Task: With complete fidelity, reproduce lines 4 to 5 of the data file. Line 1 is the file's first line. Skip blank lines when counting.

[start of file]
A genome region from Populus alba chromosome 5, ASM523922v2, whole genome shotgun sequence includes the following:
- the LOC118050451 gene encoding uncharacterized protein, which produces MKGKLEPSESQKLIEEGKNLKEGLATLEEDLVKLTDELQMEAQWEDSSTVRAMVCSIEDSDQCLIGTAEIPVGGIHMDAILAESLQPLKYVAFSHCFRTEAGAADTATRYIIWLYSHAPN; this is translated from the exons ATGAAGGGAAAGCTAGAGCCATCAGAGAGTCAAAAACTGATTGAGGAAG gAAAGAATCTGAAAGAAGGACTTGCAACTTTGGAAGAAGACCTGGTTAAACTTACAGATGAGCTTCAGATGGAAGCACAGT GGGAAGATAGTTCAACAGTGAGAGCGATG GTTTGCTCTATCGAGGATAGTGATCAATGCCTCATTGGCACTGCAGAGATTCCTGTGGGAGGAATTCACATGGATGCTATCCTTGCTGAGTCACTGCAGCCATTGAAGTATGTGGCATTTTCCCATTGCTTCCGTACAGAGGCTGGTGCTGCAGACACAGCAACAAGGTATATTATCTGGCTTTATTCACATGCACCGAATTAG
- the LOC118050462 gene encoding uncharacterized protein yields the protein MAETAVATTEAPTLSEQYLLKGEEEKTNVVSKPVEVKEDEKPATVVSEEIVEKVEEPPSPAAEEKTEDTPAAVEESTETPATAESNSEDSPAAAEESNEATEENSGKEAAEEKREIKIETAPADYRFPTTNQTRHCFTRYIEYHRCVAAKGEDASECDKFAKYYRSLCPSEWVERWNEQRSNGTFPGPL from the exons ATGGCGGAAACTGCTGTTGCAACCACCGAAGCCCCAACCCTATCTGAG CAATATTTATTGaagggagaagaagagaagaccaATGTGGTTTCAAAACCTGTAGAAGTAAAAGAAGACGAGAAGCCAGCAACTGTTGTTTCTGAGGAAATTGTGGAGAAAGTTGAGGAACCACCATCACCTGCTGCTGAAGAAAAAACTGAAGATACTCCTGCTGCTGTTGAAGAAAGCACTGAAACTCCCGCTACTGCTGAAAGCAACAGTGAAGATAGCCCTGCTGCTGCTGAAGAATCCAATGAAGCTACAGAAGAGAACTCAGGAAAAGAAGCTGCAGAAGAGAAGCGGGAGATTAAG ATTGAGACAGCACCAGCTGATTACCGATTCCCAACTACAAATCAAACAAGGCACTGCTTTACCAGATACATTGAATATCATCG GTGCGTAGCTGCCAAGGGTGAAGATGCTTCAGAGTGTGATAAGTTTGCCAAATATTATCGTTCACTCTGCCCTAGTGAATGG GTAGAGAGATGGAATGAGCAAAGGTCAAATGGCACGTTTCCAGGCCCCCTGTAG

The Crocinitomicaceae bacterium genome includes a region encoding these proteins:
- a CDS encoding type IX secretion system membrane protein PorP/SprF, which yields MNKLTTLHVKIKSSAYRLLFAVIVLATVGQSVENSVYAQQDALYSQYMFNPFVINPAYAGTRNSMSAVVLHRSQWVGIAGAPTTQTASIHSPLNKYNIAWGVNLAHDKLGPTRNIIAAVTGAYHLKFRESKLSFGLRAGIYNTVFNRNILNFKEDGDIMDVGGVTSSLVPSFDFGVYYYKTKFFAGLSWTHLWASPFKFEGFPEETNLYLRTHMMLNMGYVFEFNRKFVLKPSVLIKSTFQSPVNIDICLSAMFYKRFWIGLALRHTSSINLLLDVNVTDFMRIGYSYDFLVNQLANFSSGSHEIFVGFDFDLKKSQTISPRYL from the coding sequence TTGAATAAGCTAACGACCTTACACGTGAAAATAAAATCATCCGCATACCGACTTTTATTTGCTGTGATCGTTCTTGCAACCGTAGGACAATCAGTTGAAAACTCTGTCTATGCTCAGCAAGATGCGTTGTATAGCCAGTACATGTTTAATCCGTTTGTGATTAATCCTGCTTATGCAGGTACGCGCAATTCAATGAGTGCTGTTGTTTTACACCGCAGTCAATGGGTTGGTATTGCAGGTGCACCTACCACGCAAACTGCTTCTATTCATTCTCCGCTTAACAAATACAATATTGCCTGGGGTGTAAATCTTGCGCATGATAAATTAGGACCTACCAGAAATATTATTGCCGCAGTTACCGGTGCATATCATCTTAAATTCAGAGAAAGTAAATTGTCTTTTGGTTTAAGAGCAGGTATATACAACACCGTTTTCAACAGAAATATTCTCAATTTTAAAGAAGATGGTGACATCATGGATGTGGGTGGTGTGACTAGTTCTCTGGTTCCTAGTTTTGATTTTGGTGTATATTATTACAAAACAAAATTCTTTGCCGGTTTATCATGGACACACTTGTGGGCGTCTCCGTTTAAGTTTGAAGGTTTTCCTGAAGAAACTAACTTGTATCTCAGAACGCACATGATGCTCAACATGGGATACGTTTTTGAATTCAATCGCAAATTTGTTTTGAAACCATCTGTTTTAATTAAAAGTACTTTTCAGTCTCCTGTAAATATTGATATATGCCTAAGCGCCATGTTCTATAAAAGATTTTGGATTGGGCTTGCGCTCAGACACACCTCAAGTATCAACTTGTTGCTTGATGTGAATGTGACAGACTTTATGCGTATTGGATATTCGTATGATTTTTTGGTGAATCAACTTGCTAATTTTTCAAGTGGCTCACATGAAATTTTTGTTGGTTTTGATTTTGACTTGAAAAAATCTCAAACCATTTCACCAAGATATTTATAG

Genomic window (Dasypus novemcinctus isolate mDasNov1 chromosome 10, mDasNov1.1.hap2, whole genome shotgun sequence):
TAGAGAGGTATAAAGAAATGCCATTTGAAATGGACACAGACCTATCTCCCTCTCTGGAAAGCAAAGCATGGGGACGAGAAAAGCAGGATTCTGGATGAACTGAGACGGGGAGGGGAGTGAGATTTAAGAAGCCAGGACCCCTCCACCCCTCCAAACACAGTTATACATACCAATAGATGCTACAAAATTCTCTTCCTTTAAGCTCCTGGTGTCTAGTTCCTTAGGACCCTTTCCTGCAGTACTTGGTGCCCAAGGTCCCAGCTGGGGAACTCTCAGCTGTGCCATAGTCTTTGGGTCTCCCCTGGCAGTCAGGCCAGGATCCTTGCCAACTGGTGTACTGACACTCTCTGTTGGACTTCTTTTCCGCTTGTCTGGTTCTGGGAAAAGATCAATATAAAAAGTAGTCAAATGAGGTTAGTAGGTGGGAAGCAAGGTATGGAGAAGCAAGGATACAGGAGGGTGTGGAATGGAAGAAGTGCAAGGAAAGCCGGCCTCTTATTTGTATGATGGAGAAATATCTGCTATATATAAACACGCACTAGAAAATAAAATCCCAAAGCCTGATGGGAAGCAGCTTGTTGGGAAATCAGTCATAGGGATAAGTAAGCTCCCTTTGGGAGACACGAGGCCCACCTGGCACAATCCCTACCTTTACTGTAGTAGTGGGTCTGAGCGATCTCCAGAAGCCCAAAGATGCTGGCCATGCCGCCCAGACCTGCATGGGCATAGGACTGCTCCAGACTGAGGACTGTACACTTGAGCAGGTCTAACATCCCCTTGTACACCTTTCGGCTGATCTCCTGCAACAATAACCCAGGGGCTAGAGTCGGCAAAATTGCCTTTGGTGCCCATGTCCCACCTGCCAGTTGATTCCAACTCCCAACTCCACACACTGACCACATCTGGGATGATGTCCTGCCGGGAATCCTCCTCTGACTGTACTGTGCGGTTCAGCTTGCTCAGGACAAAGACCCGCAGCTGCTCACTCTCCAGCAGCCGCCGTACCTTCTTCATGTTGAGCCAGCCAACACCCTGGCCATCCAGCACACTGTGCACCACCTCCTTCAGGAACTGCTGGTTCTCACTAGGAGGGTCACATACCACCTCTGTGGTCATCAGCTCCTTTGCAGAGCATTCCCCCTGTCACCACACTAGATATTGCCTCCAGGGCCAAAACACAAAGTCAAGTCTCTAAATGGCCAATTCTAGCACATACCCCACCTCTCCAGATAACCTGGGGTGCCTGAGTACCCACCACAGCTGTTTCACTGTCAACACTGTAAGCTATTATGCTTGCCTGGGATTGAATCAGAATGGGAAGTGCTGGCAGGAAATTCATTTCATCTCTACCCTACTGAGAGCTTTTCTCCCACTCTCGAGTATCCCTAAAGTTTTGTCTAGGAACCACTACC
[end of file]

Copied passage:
The Crocinitomicaceae bacterium genome includes a region encoding these proteins:
- a CDS encoding type IX secretion system membrane protein PorP/SprF, which yields MNKLTTLHVKIKSSAYRLLFAVIVLATVGQSVENSVYAQQDALYSQYMFNPFVINPAYAGTRNSMSAVVLHRSQWVGIAGAPTTQTASIHSPLNKYNIAWGVNLAHDKLGPTRNIIAAVTGAYHLKFRESKLSFGLRAGIYNTVFNRNILNFKEDGDIMDVGGVTSSLVPSFDFGVYYYKTKFFAGLSWTHLWASPFKFEGFPEETNLYLRTHMMLNMGYVFEFNRKFVLKPSVLIKSTFQSPVNIDICLSAMFYKRFWIGLALRHTSSINLLLDVNVTDFMRIGYSYDFLVNQLANFSSGSHEIFVGFDFDLKKSQTISPRYL from the coding sequence TTGAATAAGCTAACGACCTTACACGTGAAAATAAAATCATCCGCATACCGACTTTTATTTGCTGTGATCGTTCTTGCAACCGTAGGACAATCAGTTGAAAACTCTGTCTATGCTCAGCAAGATGCGTTGTATAGCCAGTACATGTTTAATCCGTTTGTGATTAATCCTGCTTATGCAGGTACGCGCAATTCAATGAGTGCTGTTGTTTTACACCGCAGTCAATGGGTTGGTATTGCAGGTGCACCTACCACGCAAACTGCTTCTATTCATTCTCCGCTTAACAAATACAATATTGCCTGGGGTGTAAATCTTGCGCATGATAAATTAGGACCTACCAGAAATATTATTGCCGCAGTTACCGGTGCATATCATCTTAAATTCAGAGAAAGTAAATTGTCTTTTGGTTTAAGAGCAGGTATATACAACACCGTTTTCAACAGAAATATTCTCAATTTTAAAGAAGATGGTGACATCATGGATGTGGGTGGTGTGACTAGTTCTCTGGTTCCTAGTTTTGATTTTGGTGTATATTATTACAAAACAAAATTCTTTGCCGGTTTATCATGGACACACTTGTGGGCGTCTCCGTTTAAGTTTGAAGGTTTTCCTGAAGAAACTAACTTGTATCTCAGAACGCACATGATGCTCAACATGGGATACGTTTTTGAATTCAATCGCAAATTTGTTTTGAAACCATCTGTTTTAATTAAAAGTACTTTTCAGTCTCCTGTAAATATTGATATATGCCTAAGCGCCATGTTCTATAAAAGATTTTGGATTGGGCTTGCGCTCAGACACACCTCAAGTATCAACTTGTTGCTTGATGTGAATGTGACAGACTTTATGCGTATTGGATATTCGTATGATTTTTTGGTGAATCAACTTGCTAATTTTTCAAGTGGCTCACATGAAATTTTTGTTGGTTTTGATTTTGACTTGAAAAAATCTCAAACCATTTCACCAAGATATTTATAG